It hasn’t all been good news though – on the evening of June 25, 2011, a fire broke out which completely destroyed the main entrance, and badly affected the A&E and fracture clinics. There were no casualties, through the fire took several hours to get under control and resulted in the diversion of some services throughout the night. 

The cause of the fire later became known – an electrical fault in a freezer in a shop had spread but had been contained by elements of the construction; and clinics and services were rerouted as soon as possible. The main entrance reopened on May 8 the following year.

The spring of 2020 brought challenges of a different kind as a virus we now know to be COVID-19 spread throughout the world. Chesterfield Royal Hospital, as with every healthcare organisation in the world, faced an unprecedented and unknown condition which changed life as we all knew it and caused the rethinking of healthcare priorities and schedules for over two years. As an example, in January 2021 Chesterfield Royal released a statement saying they were caring for the highest number of COVID patients so far in the pandemic, with 169 COVID patients, 16 of whom were in ITU. For some people, COVID is a thing consigned to history. But for many NHS workers, COVID is something they live with every day. During the pandemic, Chesterfield Royal Hospital colleagues rose to the challenge, often working above and beyond and the stories they tell about that time are humbling.

Post-pandemic, the landscape of healthcare in the NHS is forever changed. With that in mind Chesterfield Royal Hospital began an ambitious but much needed campaign to care for the carers and, with local support, from the community who fundraised, and with support from NHS Charities Together and Westfield Health, secured funding for a £2-million bespoke, purpose-built Health & Wellbeing hub which contains not only a state of the art gym with trained personal trainers and Health Improvement Advisors, but also a suite of counselling rooms offering colleagues a chance to talk, debrief and decompress with their team, or with the help and support of partners such as Ashgate Hospice.

“the £27 million Urgent and Emergency Care development opened, with 1,000 patients.”

This building was just one part of the developments which have seen the hospital and the site begin to build for the future. Last year, in June 2023, the £27 million Urgent and Emergency Care development opened, with 1,000 patients having come through its doors by the time the ‘official opening’ by the Princess Royal took place on Wednesday, July 12.  A specialist Paediatric Assessment Unit – a place where younger patients can be monitored and treated without being admitted onto the paediatric ward – was also opened last June.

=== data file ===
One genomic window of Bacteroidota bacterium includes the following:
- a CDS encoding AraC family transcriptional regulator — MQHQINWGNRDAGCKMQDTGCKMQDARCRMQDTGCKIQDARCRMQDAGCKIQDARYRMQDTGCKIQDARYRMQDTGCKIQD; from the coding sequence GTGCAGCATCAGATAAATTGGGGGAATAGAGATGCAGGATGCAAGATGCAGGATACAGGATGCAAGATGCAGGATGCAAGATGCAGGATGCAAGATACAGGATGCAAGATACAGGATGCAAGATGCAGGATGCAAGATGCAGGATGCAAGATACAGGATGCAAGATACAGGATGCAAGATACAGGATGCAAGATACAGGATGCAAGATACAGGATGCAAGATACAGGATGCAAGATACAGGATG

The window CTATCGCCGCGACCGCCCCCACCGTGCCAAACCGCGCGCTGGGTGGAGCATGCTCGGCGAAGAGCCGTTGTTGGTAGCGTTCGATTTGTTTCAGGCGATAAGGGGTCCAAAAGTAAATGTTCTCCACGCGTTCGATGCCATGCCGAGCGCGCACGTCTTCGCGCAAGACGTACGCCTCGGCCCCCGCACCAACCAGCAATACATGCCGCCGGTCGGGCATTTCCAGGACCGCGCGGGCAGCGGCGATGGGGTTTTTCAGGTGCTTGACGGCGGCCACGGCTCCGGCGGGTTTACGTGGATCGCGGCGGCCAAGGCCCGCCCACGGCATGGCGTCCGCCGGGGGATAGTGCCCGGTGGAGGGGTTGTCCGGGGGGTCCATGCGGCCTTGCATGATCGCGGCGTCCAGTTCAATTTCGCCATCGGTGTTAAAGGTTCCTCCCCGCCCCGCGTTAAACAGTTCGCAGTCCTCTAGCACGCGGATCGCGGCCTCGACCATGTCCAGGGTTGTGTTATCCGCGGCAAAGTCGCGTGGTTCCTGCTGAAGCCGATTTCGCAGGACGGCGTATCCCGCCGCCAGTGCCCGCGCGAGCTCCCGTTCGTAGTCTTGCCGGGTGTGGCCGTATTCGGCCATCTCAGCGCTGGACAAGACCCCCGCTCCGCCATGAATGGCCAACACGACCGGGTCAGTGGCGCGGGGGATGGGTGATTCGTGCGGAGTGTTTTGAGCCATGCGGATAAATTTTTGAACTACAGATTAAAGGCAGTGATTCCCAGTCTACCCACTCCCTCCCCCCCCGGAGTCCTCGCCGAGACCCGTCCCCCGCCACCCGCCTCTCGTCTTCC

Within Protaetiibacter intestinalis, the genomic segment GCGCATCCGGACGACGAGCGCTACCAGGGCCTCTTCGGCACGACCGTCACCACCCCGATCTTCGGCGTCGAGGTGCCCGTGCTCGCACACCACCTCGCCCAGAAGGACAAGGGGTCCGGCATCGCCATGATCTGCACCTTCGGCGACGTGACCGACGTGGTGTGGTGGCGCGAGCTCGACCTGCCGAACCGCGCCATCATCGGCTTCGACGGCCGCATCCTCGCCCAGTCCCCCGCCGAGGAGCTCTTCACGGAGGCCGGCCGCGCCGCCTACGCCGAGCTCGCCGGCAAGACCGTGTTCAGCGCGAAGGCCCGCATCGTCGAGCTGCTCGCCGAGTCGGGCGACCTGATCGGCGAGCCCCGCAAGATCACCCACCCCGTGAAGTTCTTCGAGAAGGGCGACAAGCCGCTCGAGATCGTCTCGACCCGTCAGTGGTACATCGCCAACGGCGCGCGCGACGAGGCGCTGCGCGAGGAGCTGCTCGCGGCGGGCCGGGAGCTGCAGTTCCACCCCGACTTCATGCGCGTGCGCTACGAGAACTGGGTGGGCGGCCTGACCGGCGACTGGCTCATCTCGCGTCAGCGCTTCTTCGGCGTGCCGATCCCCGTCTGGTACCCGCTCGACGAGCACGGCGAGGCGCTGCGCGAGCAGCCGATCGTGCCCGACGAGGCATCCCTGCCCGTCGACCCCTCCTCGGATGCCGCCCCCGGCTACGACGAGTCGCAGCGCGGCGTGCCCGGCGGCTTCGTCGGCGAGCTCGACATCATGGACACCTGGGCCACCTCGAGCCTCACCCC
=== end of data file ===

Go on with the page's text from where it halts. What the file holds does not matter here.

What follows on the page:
As the population of Chesterfield and North Derbyshire has expanded so have their services – annual funding comes from a central pot and, as with all organisations, there is a need to live within their means. With an annual budget this year of over £300 million – and a population of 400,000 to care for the hospital must continue to prioritise and plan.

The mission of exceptional care carried out by exceptional people keeps the patient and colleagues at the centre of everything – and in the hospitals most recent staff survey the hospital was in the top five percent of Trusts – with 71.7% of colleagues saying they would recommend the hospital as a place to work. 72.7% of staff also said that if a loved one needed treatment they would recommend Chesterfield Royal Hospital as a place to receive the treatment necessary.

The NHS prides itself on treating its patients from cradle to grave, and some of the 2,810 babies born within the community of Chesterfield this year will go on to reap the rewards of some of the ambition that the Trust has for the care of Chesterfield. A thriving workforce who work as part of an anchor institution, with 70% of the workforce living and working in Chesterfield themselves, and committed to serving not only the health but the wellbeing of colleagues and community alike the Trust is looking forward to driving improvements in patient care, with electronic patient records, a commitment to clinical research, and an ambition to ensure that the community of Chesterfield and North Derbyshire continue to receive the highest standard of care for many more years to come.

Editor’s Note: The team at the Royal welcome donations and fund-raising efforts to support them that mean they can go above and beyond – offering more than what might be possible through ‘normal NHS funding’.  There is an ‘our charity’ section on the website: